You can thank the Army for National Donut Day

History
(U.S. Army photo)

Editor's note: This story originally appeared in June 2017.

National Doughnut Day began in 1938 when the Chicago Salvation Army set out to honor a group of women known as "doughnut lassies."


The lassies got their start in 1917 when Helen Purviance, an ensign in the Salvation Army, traveled to France to work with the 1st Army Division during World War I. She partnered up with another officer, Ensign Margaret Sheldon, and together they rolled crullers by hand to give to homesick soldiers.

According to book called “American Women in World War I," Sheldon said she made at least 300 doughnuts in the course of one day. According to the Salvation Army, the sweet, doughy treat became so popular that eventually the lassies made anywhere from 2,500 to 9,000 doughnuts a day.

The yearning for doughnuts among soldiers persisted long after the war ended. Tales of treat made their way back to America, and in 1920, the first doughnut machine was invented in New York City by a man named Adolph Levitt.

The Salvation Army's impact was so great that the lassies reprised their role in serving donuts during World War II as well.

And doughnut fervor has yet to subside, as national chains like Honeydew, Dunkin' Donuts, and Krispy Kreme continue pushing out millions of delicious pastries in countless varieties year after year.

These chains even honor the lassies by offering free doughnuts nationwide on the first Friday every June.

See the history of the Salvation Army donut girls here:

See the history of the Salvation Army donut girls here.

Maj. Matthew Golsteyn in Afghanistan. (Photo courtesy of Philip Stackhouse.)

Nearly a decade after he allegedly murdered an unarmed Afghan civilian during a 2010 deployment, the case of Army Maj. Matthew Golsteyn is finally going to trial.

Read More Show Less
In this May 28, 2019 file photo, Mullah Abdul Ghani Baradar, the Taliban group's top political leader, second left, arrives with other members of the Taliban delegation for talks in Moscow, Russia. (Associated Press/Alexander Zemlianichenko)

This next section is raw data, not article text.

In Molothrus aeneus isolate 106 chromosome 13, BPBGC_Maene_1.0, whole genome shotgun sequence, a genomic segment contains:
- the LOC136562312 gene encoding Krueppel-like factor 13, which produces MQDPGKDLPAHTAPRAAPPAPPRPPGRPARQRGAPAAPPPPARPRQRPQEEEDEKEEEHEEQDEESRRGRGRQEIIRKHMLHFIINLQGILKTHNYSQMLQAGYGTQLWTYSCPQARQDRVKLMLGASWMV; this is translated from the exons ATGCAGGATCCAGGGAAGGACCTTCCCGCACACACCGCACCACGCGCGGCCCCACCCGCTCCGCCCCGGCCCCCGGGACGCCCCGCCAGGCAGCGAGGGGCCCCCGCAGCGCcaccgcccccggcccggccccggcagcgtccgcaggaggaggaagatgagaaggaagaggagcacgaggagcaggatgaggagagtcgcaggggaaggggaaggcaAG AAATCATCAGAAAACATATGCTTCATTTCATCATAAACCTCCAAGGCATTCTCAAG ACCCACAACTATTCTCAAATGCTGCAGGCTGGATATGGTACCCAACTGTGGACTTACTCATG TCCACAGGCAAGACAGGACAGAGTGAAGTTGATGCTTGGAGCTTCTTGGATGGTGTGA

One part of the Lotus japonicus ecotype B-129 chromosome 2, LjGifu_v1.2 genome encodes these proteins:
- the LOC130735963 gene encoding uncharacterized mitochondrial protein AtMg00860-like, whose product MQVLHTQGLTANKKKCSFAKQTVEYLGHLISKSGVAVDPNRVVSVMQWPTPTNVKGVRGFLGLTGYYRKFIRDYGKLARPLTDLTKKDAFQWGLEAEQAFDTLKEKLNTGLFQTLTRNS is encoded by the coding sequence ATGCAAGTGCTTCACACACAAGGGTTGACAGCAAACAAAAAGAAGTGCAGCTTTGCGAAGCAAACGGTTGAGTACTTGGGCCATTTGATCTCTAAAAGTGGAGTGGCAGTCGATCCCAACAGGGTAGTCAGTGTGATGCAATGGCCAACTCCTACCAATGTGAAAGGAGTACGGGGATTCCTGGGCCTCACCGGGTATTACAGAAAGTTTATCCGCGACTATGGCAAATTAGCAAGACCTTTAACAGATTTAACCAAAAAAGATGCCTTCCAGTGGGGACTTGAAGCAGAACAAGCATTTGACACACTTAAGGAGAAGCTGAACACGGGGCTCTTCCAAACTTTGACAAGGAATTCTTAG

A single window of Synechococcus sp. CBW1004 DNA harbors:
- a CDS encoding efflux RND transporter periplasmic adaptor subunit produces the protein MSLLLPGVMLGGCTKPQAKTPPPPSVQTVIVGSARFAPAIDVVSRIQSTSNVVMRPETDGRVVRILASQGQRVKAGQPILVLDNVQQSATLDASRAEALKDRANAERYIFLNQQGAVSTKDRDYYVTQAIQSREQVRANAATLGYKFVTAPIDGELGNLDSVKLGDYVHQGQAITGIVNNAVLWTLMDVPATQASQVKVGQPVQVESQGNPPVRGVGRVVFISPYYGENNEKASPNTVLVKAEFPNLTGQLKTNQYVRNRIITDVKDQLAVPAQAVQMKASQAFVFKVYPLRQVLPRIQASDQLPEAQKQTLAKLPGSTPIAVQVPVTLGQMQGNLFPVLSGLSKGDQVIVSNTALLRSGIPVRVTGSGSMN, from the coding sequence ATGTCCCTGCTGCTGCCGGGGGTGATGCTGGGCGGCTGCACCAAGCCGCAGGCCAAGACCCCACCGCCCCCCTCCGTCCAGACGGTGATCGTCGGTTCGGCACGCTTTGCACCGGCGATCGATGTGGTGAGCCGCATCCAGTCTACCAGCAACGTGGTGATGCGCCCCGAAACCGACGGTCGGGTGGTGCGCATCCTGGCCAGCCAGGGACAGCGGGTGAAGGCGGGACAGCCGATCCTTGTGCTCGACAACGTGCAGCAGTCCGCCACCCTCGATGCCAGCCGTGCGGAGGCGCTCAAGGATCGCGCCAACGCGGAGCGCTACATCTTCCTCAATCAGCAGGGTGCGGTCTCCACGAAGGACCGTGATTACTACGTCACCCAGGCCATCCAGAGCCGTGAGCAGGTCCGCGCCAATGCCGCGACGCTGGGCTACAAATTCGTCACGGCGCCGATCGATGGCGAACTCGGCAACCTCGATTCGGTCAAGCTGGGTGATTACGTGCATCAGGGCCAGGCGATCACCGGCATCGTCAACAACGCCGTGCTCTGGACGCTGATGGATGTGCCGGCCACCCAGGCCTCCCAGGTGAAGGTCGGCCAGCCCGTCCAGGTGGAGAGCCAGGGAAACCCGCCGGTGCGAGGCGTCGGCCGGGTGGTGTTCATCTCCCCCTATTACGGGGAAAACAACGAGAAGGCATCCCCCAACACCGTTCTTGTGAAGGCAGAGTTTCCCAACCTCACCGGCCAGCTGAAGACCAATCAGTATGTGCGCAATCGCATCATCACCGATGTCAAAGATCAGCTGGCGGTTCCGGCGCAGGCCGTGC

PESHAWAR, Pakistan (Reuters) - The Taliban have sent a delegation to Russia to discuss prospects for a withdrawal of U.S. troops from Afghanistan following the collapse of talks with the United States this month, officials from the insurgent group said.

The move, days after President Donald Trump canceled a planned meeting with Taliban leaders at his Camp David retreat, came as the movement looks to bolster regional support, with visits also planned for China, Iran and Central Asian states.

Read More Show Less
Joe Heller (Legacy.com)

Per his final demands, Joe Heller was laid in his casket Thursday in a T-shirt featuring the Disney dwarf Grumpy and the middle finger of his right hand extended. He also told his daughters to make sure and place a remote control fart machine in the coffin with him.

"My father always wanted the last laugh," daughter Monique Heller said.

The Essex volunteer firefighter and self-described local "dawg kecher" died on Sept. 8 at age 82, and the off-color obituary written by his youngest daughter has become a nationwide sensation — a lead item on cable news sites, a top story on The Courant's website and a post shared far and wide on social media.

Laced with bawdy humor, the irreverent but loving obit captured Heller's highly inappropriate nature and his golden heart, friends who filled the fire station for a celebration of his life on Thursday evening said.

Read More Show Less

A 19-year-old man who planned a July mass shooting at a West Lubbock hotel that was thwarted by his grandmother was upset that he was considered "defective" by the military when he was discharged for his mental illness, according to court records.

William Patrick Williams faces federal charges for reportedly lying on an application to buy the semiautomatic rifle he planned to use in a shooting, according to a federal indictment filed Aug. 14.

He is charged with a federal felony count of making a false material statement during the purchase of a firearm on July 11, a day before he planned to lure people out of a hotel and shoot them. The charge carries a punishment of up to five years in prison.

Read More Show Less
A photograph circulated by the U.S. State Department's Twitter account to announce a $1 million USD reward for al Qaeda key leader Hamza bin Laden, son of Osama bin Laden, is seen March 1, 2019. (State Department via Reuters)

Reuters) - Hamza bin Laden, a son of slain al Qaeda leader Osama bin Laden and himself a notable figure in the militant group, was killed in a U.S. counter-terrorism operation, the White House said on Saturday.

Read More Show Less